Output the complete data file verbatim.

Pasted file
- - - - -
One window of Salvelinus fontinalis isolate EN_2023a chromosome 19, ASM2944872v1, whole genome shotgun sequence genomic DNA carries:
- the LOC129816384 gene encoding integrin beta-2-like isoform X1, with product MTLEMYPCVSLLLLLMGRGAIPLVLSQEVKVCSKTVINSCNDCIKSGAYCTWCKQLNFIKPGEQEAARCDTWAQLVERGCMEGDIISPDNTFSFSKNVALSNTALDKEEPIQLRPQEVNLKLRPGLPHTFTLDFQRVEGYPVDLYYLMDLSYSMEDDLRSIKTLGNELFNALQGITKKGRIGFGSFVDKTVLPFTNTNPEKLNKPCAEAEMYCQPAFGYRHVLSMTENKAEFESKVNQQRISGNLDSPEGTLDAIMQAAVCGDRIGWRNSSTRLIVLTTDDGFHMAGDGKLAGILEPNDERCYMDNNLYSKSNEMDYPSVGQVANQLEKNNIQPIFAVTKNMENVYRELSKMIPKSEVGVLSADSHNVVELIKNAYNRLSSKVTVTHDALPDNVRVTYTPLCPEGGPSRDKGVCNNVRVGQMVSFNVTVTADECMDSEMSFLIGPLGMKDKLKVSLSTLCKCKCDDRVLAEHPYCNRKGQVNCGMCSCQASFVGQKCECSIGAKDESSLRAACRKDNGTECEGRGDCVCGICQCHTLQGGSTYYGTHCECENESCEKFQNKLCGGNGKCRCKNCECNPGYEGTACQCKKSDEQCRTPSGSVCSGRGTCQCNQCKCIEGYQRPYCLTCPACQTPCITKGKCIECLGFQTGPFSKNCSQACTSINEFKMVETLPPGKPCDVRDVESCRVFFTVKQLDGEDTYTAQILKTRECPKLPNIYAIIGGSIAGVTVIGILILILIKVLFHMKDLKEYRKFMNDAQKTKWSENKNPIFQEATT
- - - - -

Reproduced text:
One window of Salvelinus fontinalis isolate EN_2023a chromosome 19, ASM2944872v1, whole genome shotgun sequence genomic DNA carries:
- the LOC129816384 gene encoding integrin beta-2-like isoform X1, with product MTLEMYPCVSLLLLLMGRGAIPLVLSQEVKVCSKTVINSCNDCIKSGAYCTWCKQLNFIKPGEQEAARCDTWAQLVERGCMEGDIISPDNTFSFSKNVALSNTALDKEEPIQLRPQEVNLKLRPGLPHTFTLDFQRVEGYPVDLYYLMDLSYSMEDDLRSIKTLGNELFNALQGITKKGRIGFGSFVDKTVLPFTNTNPEKLNKPCAEAEMYCQPAFGYRHVLSMTENKAEFESKVNQQRISGNLDSPEGTLDAIMQAAVCGDRIGWRNSSTRLIVLTTDDGFHMAGDGKLAGILEPNDERCYMDNNLYSKSNEMDYPSVGQVANQLEKNNIQPIFAVTKNMENVYRELSKMIPKSEVGVLSADSHNVVELIKNAYNRLSSKVTVTHDALPDNVRVTYTPLCPEGGPSRDKGVCNNVRVGQMVSFNVTVTADECMDSEMSFLIGPLGMKDKLKVSLSTLCKCKCDDRVLAEHPYCNRKGQVNCGMCSCQASFVGQKCECSIGAKDESSLRAACRKDNGTECEGRGDCVCGICQCHTLQGGSTYYGTHCECENESCEKFQNKLCGGNGKCRCKNCECNPGYEGTACQCKKSDEQCRTPSGSVCSGRGTCQCNQCKCIEGYQRPYCLTCPACQTPCITKGKCIECLGFQTGPFSKNCSQACTSINEFKMVETLPPGKPCDVRDVESCRVFFTVKQLDGEDTYTAQILKTRECPKLPNIYAIIGGSIAGVTVIGILILILIKVLFHMKDLKEYRKFMNDAQKTKWSENKNPIFQEATT